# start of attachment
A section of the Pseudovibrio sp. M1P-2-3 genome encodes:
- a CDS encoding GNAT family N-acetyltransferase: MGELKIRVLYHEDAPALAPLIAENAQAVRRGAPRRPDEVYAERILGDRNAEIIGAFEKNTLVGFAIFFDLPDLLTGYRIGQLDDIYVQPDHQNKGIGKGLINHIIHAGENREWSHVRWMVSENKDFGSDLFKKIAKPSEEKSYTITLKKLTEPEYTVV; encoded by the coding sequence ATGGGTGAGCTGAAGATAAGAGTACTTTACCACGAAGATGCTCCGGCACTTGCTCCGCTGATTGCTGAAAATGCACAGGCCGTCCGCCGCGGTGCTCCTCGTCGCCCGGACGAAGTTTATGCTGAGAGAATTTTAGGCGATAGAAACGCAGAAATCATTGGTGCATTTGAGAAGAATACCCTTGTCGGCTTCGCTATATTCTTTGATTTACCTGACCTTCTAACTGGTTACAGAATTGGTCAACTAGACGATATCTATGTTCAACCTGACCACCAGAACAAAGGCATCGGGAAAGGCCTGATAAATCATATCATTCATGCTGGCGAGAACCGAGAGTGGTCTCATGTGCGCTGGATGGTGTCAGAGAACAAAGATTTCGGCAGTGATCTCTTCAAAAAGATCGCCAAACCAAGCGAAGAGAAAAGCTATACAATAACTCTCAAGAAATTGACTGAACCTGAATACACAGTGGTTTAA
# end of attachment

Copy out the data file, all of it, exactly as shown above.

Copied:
A section of the Pseudovibrio sp. M1P-2-3 genome encodes:
- a CDS encoding GNAT family N-acetyltransferase: MGELKIRVLYHEDAPALAPLIAENAQAVRRGAPRRPDEVYAERILGDRNAEIIGAFEKNTLVGFAIFFDLPDLLTGYRIGQLDDIYVQPDHQNKGIGKGLINHIIHAGENREWSHVRWMVSENKDFGSDLFKKIAKPSEEKSYTITLKKLTEPEYTVV; encoded by the coding sequence ATGGGTGAGCTGAAGATAAGAGTACTTTACCACGAAGATGCTCCGGCACTTGCTCCGCTGATTGCTGAAAATGCACAGGCCGTCCGCCGCGGTGCTCCTCGTCGCCCGGACGAAGTTTATGCTGAGAGAATTTTAGGCGATAGAAACGCAGAAATCATTGGTGCATTTGAGAAGAATACCCTTGTCGGCTTCGCTATATTCTTTGATTTACCTGACCTTCTAACTGGTTACAGAATTGGTCAACTAGACGATATCTATGTTCAACCTGACCACCAGAACAAAGGCATCGGGAAAGGCCTGATAAATCATATCATTCATGCTGGCGAGAACCGAGAGTGGTCTCATGTGCGCTGGATGGTGTCAGAGAACAAAGATTTCGGCAGTGATCTCTTCAAAAAGATCGCCAAACCAAGCGAAGAGAAAAGCTATACAATAACTCTCAAGAAATTGACTGAACCTGAATACACAGTGGTTTAA